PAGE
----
As those of you who pay attention to the National Labor Relations Board know (which should be all employers, since the National Labor Relations Act applies to unionized and non-union employers alike), the issue of social media policies is an area particularly fraught with confusion. In many circumstances, the Board has found such policies – or certain provisions in such policies – to unlawfully restrict employees’ rights under the Act to communicate about the terms and conditions of their employment. Thus, we labor practitioners rabidly follow each pronouncement of the Board or its General Counsel on this issue, trying to ascertain the legal parameters of such policies.
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Employers struggle with the challenges of social media platforms that allow employees to post information, complaints, and even disclose confidential company information on an anonymous basis. Often, the information is false or misleading – but employers usually find little recourse, as we’ve discussed in a previous post, Employee Warning – GlassDoor Posts May Not Always Be Anonymous (in which we discuss the rare case where the employer triumphs). This week, CNN Money reported on another new app, “Blind,” for employees to make these anonymous postings.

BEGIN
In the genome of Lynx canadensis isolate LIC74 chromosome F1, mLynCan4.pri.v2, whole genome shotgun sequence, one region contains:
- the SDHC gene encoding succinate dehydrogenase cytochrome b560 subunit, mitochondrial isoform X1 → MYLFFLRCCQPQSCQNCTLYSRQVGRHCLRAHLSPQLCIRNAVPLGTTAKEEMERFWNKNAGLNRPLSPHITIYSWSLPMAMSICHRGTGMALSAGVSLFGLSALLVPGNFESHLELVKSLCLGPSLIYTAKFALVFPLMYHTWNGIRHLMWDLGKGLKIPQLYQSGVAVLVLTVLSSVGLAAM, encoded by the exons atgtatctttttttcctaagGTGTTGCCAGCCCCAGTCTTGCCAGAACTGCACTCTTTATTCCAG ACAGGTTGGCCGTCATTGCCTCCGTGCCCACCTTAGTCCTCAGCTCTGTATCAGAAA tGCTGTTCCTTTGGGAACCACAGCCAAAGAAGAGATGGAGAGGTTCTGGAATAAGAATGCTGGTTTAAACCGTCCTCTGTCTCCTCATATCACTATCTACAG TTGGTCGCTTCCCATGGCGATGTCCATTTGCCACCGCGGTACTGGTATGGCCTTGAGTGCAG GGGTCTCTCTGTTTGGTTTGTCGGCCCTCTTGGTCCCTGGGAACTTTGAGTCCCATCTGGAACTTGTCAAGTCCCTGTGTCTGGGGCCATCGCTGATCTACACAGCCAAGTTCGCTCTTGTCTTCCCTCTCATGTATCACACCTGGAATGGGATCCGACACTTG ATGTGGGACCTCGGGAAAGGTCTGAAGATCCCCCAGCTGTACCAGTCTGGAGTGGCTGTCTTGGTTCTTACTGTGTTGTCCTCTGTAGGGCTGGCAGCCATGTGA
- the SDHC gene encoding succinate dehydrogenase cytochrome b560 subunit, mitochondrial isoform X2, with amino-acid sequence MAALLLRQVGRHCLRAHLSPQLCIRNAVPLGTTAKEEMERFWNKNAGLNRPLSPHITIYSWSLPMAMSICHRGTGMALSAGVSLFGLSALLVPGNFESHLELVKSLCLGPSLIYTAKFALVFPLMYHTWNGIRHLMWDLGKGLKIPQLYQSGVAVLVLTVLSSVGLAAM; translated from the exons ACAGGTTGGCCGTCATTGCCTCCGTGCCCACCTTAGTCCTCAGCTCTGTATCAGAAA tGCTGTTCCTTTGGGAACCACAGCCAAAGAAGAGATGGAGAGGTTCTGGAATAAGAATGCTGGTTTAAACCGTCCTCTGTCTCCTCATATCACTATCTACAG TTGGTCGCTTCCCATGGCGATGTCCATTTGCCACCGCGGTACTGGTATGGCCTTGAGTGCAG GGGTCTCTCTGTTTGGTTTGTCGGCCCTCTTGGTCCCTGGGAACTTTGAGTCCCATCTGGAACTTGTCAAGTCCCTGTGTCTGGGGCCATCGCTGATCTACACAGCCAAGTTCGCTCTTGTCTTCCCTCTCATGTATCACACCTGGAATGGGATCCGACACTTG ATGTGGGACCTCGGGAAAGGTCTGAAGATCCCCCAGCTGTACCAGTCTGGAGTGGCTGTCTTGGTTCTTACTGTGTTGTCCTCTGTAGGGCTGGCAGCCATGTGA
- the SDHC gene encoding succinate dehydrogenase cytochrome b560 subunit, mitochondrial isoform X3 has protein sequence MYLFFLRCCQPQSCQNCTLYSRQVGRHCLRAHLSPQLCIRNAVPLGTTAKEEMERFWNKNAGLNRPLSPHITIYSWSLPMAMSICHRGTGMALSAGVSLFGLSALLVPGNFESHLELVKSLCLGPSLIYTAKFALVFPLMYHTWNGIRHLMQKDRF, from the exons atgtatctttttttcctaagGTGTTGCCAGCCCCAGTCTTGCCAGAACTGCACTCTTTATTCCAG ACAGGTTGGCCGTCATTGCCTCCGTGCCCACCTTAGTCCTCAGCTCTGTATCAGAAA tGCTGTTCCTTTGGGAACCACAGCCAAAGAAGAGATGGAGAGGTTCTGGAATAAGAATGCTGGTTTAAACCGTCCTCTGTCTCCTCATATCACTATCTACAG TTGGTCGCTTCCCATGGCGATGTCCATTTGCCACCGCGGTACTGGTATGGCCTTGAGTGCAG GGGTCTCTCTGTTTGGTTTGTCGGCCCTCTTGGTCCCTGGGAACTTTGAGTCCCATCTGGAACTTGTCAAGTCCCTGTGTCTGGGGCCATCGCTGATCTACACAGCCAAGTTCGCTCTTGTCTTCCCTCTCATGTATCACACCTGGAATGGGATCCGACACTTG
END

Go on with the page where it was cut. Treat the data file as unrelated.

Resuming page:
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pcodqjeziWe are all watching and reading how Uber is responding to yet the latest scandal and legal problem to confront the on-demand ride service giant.  About a week ago, a former Uber employee, Susan Fowler, posted a blog about why she left Uber last December. Susan alleges (and these are only allegations at this point) that during her one year at Uber as an engineer, she was subject to harassment and a rampant sexist culture at Uber, and when she complained, Uber did nothing.
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Recently, The Century Foundation, a group that pursues “non-partisan research and policy analysis” released a report on virtual labor organizing. The report assesses how a mobile application (“app”) or website could provide a platform that would help workers organize for labor campaigns.

According to the report, approximately 96 percent of workers use Internet, e-mail, or

People are increasingly turning to social media to vent their frustrations, and those frustrations frequently involve the workplace. The problem is that managers, who are deemed to speak and act for the company as a matter of law, can cause problems with a social media rant.

This issue is on my mind because it recently

As I’ve said before, it amazes me what people will put on their Facebook (and other social media) pages.  Many users, particularly Gen-X’ers, Y’ers, and millienials (and my crazy teenagers), tend to think of Facebook as being a private conversation (with 500 of their dearest friends).  Savvy employers should keep this in mind when faced